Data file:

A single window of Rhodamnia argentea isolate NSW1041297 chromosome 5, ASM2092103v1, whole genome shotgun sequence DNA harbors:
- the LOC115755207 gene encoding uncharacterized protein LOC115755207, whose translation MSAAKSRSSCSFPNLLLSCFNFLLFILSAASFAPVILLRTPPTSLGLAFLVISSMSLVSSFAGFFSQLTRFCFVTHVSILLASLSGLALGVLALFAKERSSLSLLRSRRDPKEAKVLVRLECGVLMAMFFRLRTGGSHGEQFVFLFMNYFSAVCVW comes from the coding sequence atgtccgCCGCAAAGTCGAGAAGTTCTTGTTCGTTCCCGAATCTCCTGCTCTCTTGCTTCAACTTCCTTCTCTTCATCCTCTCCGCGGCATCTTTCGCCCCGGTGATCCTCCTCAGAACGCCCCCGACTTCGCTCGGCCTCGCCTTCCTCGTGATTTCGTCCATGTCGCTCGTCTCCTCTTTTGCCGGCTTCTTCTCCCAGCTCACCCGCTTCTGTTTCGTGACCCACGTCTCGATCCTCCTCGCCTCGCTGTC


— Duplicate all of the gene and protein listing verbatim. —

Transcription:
A single window of Rhodamnia argentea isolate NSW1041297 chromosome 5, ASM2092103v1, whole genome shotgun sequence DNA harbors:
- the LOC115755207 gene encoding uncharacterized protein LOC115755207, whose translation MSAAKSRSSCSFPNLLLSCFNFLLFILSAASFAPVILLRTPPTSLGLAFLVISSMSLVSSFAGFFSQLTRFCFVTHVSILLASLSGLALGVLALFAKERSSLSLLRSRRDPKEAKVLVRLECGVLMAMFFRLRTGGSHGEQFVFLFMNYFSAVCVW comes from the coding sequence atgtccgCCGCAAAGTCGAGAAGTTCTTGTTCGTTCCCGAATCTCCTGCTCTCTTGCTTCAACTTCCTTCTCTTCATCCTCTCCGCGGCATCTTTCGCCCCGGTGATCCTCCTCAGAACGCCCCCGACTTCGCTCGGCCTCGCCTTCCTCGTGATTTCGTCCATGTCGCTCGTCTCCTCTTTTGCCGGCTTCTTCTCCCAGCTCACCCGCTTCTGTTTCGTGACCCACGTCTCGATCCTCCTCGCCTCGCTGTC